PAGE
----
Bolstered by the success of the October 2001 dialogue session, Craner decided to prepare a list for the next round of the human rights dialogue to take place in Beijing in December 2002. Once again, he asked for my assistance. My colleagues and I put together a list of 250 names which I sent to Craner on November 7, 2002. Twenty names were removed from the list, which was then forwarded to the US embassy in Beijing. This list of 230 names was handed over to China’s Ministry of Foreign Affairs. One of the names on that list was that of US businessman Fong Fuming (方复明).

Who is Fong Fuming?

At the dawn of the new millennium, Fong Fuming was a US businessman, engineer, and power industry consultant based in New Jersey. In China, he had been the deputy director and chief engineer of the Zhejiang Provincial Power Bureau. In the wake of the June 1989 killings in Beijing and other cities, he resigned his position and left for the United States. His decision did not sit well with the Ministry of State Security.

Fong Fuming in a 2012 video expressing support for Congressman Pascrell. Image Credit: Pascrell2012

Fong regularly visited China on business. In the late 1990s, officials from the Shanghai State Security Bureau contacted Fong’s agent with a request to cooperate with the bureau to earn money bidding for power plants. The agent rebuffed them. The Shanghai State Security Bureau, suspicious of Fong after he resigned his position and angry at his agent’s rejection, placed Fong under surveillance. The director of the Shanghai Bureau was promoted to Vice Minister of the State Security Ministry in Beijing, and the investigation into Fong intensified.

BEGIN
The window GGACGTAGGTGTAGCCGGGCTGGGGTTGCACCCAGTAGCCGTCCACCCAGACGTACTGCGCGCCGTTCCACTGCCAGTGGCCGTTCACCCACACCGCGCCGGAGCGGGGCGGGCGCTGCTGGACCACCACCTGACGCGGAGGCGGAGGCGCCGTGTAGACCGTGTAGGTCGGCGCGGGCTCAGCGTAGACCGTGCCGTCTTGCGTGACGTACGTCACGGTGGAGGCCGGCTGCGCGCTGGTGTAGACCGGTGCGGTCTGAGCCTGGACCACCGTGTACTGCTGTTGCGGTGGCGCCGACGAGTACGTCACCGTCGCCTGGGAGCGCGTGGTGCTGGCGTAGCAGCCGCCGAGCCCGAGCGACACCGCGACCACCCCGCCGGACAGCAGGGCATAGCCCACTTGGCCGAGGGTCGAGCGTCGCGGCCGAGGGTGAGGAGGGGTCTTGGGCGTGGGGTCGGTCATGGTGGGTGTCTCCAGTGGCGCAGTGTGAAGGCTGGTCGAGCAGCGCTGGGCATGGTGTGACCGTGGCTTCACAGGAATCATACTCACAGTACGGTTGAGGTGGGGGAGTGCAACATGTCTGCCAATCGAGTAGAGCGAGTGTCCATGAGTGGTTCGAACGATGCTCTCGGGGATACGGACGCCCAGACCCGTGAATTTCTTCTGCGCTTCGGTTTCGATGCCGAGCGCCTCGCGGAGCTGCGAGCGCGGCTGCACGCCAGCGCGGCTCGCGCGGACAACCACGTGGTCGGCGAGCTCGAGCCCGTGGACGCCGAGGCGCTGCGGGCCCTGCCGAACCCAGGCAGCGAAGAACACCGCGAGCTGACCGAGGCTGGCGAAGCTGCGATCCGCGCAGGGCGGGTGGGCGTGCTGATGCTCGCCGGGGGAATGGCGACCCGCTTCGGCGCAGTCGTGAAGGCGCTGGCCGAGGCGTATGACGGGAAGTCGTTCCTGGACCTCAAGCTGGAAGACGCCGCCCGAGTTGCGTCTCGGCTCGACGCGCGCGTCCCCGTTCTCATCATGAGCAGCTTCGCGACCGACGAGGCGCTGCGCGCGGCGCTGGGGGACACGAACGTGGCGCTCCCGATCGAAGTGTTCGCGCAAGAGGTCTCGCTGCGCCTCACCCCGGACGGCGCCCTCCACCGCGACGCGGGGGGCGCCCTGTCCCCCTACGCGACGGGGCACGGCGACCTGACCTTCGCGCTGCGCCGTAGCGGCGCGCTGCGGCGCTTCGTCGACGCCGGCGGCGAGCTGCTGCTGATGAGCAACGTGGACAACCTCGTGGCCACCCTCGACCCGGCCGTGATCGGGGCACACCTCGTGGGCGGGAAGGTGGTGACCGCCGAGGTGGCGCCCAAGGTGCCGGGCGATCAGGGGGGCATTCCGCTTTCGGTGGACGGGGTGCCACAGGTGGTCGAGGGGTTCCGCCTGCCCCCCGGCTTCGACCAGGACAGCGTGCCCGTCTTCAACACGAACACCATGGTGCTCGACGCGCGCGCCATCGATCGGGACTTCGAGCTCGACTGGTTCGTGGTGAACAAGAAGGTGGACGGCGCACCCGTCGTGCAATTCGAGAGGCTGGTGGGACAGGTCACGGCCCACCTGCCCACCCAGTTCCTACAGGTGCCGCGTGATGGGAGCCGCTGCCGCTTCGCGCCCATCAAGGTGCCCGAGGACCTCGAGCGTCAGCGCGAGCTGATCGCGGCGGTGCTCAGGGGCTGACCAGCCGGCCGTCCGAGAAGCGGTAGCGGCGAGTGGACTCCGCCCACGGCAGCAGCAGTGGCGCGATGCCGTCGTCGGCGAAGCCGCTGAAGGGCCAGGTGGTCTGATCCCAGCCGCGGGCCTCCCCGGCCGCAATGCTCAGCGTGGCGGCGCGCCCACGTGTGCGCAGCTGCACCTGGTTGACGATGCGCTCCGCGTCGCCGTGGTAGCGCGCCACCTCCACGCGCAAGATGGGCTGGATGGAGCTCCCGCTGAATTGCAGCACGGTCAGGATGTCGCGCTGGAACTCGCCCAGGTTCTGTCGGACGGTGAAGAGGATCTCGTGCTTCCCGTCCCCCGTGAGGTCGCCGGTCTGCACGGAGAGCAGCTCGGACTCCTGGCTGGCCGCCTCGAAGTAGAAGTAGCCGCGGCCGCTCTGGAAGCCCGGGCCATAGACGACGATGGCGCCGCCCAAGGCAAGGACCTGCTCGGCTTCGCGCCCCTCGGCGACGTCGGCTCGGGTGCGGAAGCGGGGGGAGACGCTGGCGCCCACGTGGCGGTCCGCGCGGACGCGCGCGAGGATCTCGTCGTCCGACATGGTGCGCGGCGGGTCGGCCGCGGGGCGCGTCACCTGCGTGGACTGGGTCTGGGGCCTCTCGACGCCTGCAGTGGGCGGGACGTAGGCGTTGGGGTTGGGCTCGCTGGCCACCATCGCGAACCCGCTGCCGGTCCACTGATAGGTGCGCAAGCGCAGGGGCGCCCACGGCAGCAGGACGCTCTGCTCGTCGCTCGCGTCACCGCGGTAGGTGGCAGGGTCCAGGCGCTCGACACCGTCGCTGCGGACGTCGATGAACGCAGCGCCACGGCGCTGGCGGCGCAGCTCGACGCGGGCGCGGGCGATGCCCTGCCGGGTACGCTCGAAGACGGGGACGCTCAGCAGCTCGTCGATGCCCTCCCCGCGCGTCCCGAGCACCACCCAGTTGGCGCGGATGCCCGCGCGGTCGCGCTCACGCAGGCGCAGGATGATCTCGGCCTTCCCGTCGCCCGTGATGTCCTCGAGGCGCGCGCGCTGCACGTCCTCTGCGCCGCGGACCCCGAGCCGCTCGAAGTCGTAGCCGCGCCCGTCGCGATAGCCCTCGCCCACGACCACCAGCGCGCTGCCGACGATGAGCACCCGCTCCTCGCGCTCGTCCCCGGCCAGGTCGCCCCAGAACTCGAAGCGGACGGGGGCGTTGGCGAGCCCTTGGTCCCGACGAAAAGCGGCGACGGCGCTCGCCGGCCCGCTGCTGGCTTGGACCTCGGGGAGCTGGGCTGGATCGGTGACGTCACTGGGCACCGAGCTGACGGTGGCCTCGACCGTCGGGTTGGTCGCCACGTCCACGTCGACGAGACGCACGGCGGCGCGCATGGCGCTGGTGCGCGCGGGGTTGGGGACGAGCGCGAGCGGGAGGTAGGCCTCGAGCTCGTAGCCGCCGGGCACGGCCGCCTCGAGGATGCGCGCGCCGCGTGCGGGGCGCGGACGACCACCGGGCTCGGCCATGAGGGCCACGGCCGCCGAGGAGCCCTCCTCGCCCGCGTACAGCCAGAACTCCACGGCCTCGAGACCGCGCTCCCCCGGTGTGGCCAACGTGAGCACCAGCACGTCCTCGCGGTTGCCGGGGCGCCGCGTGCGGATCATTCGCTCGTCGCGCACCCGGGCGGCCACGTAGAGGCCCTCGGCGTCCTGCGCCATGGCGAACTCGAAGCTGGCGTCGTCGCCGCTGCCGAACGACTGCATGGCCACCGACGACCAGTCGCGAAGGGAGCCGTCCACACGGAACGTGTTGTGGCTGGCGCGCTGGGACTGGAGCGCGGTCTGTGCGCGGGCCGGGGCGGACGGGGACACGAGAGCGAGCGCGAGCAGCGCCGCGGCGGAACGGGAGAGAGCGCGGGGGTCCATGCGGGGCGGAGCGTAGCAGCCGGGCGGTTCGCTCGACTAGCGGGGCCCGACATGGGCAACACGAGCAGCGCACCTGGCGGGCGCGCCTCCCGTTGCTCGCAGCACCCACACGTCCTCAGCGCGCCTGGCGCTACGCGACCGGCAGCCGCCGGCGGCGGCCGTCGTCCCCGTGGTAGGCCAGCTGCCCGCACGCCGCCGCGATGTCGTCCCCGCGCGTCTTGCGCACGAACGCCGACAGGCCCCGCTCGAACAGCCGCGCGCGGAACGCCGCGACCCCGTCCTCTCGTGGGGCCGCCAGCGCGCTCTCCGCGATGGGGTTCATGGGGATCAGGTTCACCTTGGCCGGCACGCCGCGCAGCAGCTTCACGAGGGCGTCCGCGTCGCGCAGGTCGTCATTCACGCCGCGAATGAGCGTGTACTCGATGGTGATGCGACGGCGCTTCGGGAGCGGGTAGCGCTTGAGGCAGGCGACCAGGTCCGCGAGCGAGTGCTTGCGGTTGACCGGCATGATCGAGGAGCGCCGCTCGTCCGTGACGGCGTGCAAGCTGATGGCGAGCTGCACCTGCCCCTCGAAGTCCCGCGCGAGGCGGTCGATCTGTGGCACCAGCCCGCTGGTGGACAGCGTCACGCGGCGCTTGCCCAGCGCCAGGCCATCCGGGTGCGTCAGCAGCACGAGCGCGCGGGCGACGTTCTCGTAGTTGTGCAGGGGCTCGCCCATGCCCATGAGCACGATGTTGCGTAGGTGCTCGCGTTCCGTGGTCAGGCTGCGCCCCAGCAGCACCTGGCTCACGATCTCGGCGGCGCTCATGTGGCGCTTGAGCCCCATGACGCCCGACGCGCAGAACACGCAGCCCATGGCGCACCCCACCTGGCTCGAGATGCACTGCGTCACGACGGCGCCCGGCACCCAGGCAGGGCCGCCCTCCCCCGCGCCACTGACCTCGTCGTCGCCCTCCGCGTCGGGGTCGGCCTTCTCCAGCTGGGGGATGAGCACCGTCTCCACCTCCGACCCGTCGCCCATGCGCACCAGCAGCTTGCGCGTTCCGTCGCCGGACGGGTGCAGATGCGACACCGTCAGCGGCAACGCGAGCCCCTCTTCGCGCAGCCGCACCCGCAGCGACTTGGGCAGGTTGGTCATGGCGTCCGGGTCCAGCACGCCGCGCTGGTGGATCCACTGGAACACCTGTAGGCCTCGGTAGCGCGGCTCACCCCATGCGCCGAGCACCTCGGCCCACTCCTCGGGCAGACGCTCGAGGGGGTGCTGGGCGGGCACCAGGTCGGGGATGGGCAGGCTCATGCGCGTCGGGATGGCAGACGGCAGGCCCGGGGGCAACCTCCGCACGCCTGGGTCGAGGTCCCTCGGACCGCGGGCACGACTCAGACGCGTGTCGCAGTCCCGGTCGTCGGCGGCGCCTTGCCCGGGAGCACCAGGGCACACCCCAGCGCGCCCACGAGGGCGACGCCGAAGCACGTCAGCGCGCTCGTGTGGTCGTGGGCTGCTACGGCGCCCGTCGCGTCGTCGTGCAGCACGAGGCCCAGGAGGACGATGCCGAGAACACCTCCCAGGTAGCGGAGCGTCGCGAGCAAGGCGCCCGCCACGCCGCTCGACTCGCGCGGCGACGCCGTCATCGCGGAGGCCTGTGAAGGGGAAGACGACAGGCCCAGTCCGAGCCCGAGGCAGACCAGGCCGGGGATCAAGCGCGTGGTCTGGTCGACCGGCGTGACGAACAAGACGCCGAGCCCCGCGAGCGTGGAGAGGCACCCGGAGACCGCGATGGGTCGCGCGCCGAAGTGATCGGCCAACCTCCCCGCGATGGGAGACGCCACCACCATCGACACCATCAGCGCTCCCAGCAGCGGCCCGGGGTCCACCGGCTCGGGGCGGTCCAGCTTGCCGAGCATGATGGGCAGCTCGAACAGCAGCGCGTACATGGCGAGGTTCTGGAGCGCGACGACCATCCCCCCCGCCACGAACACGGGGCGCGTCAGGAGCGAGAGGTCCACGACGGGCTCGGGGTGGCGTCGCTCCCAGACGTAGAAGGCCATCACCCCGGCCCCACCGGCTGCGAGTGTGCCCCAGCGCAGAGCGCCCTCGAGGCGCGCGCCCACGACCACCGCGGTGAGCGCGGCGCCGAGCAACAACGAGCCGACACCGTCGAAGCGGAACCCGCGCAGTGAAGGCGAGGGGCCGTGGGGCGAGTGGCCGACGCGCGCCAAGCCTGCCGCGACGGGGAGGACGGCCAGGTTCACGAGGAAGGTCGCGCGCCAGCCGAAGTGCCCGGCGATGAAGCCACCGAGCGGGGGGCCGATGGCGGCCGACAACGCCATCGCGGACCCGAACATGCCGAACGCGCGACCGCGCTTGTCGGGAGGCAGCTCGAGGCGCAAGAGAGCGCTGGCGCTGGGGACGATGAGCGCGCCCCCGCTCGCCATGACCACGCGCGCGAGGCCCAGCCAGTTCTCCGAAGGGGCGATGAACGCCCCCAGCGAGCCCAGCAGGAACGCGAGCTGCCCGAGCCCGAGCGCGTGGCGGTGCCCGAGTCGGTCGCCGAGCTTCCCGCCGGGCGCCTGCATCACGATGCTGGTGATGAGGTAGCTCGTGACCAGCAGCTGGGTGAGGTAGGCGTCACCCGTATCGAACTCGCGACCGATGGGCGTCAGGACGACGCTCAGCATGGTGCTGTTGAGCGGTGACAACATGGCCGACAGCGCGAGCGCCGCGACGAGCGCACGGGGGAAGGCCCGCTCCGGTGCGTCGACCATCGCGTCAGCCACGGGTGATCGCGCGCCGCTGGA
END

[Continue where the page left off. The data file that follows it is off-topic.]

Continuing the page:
On February 28, 2000, Fong arrived in Beijing for a meeting with B&W Boiler Manufacturing. He was taken into custody by officers of the Beijing State Security Bureau at Beijing International Airport and placed under residential surveillance in a designated location (RSDL), a coercive measure that is often used to hold political prisoners for a period of up to six months and is rarely used against foreigners. During this period, those subjected to RSDL cannot receive visits from family members or lawyers. Foreigners under RSDL are permitted one 30-minute visit once a month from consular officers at their embassy.

Fong was moved around among State Security facilities in the outskirts of Beijing. His laptop, seized at the airport, was scrutinized. State Security found 32 documents containing specifications of various manufacturers’ power equipment. The State Security Bureau had these documents classified as state secrets. Fong was now suspected of obtaining and providing state secrets to foreign entities.

After spending six months under RSDL, Fong was formerly detained on August 28, 2000 on state secrets charges and bribery. He was arrested the following month. Following two hearings, Fong was tried in March 2002. He was convicted and sentenced to five years in prison. He was not given credit for the time he served under RSDL.

According to statistics released by China’s Supreme People’s Court, 19 people were convicted of obtaining and providing state secrets to foreign entities in 2002. Only one of them – American Fong Fuming – was a foreigner.

Fong entered Beijing Number Two Prison on June 6, 2002 and was placed in the cell block holding foreigners. These included three or four Americans, two Japanese citizens, and several South Koreans. Not long after Fong’s arrival, the foreigner group was transferred to Beijing’s Liangxiang Prison, where Fong was to serve the remainder of his sentence.

Fong was not physically tortured but was subjected to a number of indignities while under detention. His glasses, dentures, and hearing aid were taken from him; his dentures were returned at mealtime. On one occasion, the guards lost his dentures, and Fong refused to eat until they were found.